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Honda stands out for the strength of its brand and is now making efforts to launch the right products for the market, especially in the B segment where it plans to have six products.
I agree.

Another Question.
How come the A-segment Total % exceeding 100%?
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Last edited by gemi_kk : 27th November 2013 at 19:06. Reason: Adding value.
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Old 27th November 2013, 20:18   #3
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Originally Posted by gemi_kk
How come the A-segment Total % exceeding 100%?
That's part of rounding off in excel. If you round off percentages in each category constituting 100%, the rounding off will in some cases go until 1% (+/-). Hope this is what you are looking for.

Last edited by Technocrat : 28th November 2013 at 04:30. Reason: fixed quotes
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Old 27th November 2013, 21:05   #4
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Default Re: Credit Suisse Report: The Indian Auto Sector, 2013

Quote:
Originally Posted by gemi_kk View Post

Another Question.
How come the A-segment Total % exceeding 100%?
There will be some rounding off error. Do not pay attention to that, If it is 100% +/- 1% it would be ok.

Nice report and kind of summarizes what we already see in your monthly reports.

GTO - are you sure you can make this report public? Think this is meant for clients of credit suisse only.

Last edited by Saanil : 27th November 2013 at 21:07.
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Old 27th November 2013, 23:43   #5
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Post Re: Credit Suisse Report: The Indian Auto Sector, 2013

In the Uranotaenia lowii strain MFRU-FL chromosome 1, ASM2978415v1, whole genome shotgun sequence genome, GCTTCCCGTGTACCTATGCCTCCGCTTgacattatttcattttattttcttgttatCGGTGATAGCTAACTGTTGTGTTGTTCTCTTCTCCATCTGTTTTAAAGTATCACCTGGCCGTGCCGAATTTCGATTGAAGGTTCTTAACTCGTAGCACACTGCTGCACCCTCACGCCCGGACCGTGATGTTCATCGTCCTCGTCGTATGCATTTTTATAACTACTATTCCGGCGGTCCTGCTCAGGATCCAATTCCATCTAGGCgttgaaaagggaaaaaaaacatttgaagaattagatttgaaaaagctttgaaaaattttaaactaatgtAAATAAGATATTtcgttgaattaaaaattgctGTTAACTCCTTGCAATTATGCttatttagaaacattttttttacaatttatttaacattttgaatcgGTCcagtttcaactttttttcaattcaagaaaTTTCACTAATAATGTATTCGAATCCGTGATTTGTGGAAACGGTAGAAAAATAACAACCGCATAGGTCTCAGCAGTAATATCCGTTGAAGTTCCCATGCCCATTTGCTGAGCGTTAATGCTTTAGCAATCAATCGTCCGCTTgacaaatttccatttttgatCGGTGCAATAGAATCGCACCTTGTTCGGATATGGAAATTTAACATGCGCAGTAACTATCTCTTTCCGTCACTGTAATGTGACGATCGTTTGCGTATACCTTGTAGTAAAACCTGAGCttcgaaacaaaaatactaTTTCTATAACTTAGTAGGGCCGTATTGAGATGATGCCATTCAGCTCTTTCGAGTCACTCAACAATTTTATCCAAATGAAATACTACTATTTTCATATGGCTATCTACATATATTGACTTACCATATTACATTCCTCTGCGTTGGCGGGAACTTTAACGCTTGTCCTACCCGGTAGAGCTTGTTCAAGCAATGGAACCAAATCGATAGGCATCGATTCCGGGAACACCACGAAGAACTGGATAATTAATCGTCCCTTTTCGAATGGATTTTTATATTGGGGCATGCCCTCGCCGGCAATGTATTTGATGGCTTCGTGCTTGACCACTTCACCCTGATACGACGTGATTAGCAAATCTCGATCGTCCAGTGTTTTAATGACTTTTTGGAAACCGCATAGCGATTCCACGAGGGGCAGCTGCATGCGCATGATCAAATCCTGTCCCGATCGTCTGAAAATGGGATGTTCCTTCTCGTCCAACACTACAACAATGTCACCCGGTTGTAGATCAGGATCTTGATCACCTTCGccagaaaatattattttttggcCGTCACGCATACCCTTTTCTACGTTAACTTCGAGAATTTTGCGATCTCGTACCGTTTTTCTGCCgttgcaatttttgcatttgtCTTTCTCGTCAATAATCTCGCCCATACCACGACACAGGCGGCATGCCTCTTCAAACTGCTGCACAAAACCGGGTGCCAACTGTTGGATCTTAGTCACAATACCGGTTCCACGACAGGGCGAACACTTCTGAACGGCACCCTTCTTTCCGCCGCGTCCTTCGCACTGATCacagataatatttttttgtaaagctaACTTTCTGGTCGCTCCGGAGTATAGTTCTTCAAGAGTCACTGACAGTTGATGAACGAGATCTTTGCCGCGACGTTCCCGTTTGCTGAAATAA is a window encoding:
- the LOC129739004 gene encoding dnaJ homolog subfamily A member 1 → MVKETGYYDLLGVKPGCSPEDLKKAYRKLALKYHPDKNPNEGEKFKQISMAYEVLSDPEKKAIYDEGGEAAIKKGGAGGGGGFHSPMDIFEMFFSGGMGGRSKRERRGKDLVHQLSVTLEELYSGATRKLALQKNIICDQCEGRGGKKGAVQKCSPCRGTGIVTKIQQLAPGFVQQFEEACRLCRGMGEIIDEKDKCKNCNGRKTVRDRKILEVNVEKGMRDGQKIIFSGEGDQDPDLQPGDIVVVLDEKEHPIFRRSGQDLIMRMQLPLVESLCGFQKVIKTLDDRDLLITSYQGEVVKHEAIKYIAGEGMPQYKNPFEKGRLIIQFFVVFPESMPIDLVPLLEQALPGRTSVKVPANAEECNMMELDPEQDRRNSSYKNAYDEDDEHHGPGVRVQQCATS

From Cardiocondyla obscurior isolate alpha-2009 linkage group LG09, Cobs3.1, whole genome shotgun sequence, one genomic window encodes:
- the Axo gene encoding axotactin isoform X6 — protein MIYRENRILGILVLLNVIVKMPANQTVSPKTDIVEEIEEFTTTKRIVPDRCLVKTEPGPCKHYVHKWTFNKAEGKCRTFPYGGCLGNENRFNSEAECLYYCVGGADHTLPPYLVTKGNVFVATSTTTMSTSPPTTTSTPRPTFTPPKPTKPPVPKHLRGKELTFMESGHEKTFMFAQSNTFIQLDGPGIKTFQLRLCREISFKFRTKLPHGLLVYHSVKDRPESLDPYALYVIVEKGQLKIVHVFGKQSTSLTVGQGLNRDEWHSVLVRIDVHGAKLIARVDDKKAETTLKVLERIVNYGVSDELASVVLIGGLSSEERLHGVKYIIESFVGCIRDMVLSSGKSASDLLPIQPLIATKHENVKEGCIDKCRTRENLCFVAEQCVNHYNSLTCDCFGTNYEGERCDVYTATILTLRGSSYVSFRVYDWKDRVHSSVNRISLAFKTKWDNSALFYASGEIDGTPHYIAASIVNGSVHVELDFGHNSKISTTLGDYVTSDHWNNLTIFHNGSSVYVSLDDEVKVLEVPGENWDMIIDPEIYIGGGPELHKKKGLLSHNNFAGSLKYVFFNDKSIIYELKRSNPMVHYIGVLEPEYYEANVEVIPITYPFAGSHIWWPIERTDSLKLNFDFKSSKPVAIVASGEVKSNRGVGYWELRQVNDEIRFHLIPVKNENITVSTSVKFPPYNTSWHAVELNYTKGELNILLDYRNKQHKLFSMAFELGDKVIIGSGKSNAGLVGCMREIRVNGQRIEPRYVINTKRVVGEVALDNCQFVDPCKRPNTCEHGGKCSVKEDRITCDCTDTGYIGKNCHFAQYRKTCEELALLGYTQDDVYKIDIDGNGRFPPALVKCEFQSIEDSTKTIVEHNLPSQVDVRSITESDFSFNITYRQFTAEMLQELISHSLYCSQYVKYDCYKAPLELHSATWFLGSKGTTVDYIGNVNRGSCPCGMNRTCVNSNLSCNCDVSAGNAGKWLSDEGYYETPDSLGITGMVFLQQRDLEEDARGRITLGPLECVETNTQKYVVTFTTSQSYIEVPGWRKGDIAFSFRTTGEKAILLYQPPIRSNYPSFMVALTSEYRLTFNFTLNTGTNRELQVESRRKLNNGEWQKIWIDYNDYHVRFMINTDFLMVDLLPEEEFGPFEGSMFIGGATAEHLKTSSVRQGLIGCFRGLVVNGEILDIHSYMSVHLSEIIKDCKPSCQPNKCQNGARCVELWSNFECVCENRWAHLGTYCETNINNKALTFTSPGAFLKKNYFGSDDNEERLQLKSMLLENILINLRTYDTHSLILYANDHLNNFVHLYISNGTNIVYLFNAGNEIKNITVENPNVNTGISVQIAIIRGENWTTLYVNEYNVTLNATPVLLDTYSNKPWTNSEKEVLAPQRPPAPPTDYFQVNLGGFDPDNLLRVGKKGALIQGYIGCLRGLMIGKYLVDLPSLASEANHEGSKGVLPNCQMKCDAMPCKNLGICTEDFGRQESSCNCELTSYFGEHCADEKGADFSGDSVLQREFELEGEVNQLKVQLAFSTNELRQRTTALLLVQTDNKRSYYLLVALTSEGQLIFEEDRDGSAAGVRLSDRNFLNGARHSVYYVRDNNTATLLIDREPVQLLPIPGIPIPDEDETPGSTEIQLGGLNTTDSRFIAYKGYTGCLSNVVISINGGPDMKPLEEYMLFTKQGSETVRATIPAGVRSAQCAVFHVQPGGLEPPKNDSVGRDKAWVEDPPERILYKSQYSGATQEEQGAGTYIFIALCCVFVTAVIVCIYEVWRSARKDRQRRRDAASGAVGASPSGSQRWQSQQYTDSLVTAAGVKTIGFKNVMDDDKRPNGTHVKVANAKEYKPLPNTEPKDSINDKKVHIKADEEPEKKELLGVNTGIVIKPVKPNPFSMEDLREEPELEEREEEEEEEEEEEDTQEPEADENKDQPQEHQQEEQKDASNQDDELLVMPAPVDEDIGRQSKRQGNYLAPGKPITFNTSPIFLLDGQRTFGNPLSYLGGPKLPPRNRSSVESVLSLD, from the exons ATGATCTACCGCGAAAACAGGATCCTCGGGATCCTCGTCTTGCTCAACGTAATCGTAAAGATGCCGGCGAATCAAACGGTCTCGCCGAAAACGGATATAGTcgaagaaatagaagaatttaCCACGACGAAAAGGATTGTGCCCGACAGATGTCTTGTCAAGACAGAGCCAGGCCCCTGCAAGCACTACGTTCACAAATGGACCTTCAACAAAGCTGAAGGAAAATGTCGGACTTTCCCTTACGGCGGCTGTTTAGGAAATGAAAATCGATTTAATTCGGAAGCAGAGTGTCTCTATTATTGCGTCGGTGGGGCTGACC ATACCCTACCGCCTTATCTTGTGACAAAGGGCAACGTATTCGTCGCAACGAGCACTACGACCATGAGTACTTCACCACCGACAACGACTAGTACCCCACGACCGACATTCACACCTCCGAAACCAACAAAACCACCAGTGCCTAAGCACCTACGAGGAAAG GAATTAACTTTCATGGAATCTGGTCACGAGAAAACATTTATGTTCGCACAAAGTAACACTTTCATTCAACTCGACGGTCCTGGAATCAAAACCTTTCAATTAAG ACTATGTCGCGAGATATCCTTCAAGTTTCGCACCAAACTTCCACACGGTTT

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Originally Posted by GTO View Post
only large market where none of the top four players globally have even a 5% share.
What is global market share of Hyundai? I thought it would be more than 5%. As I remember, Hyundai was 5th largest automaker globally last year.
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Old 28th November 2013, 06:23   #6
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Default Re: Credit Suisse Report: The Indian Auto Sector, 2013

While Nissan is reported to have aggressive plans, but patchy in execution thus far, it is surprising that Toyota with it's much longer innings and experience of Indian conditions has not been able to, apart from the Innova, launch more successful vehicles. Maybe they are not as serious about India as Hyundai, Honda or even Nissan? With their brand strenght, they could surely give Hyundai a run for that second spot if they were to launch the right products swiftly.
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Old 28th November 2013, 08:05   #7
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Default Re: Credit Suisse Report: The Indian Auto Sector, 2013

Manufacturers are learning that the India market is a different animal. You have to be agile and intuitive in this market. The Indian buyer can punish you very badly. Brand in India does not make sense unless you are able to address local peculiarities.

Indians are emotional by nature and this is where service experience is very important. If you notice, struggling Brands have very poor dealership/service experience.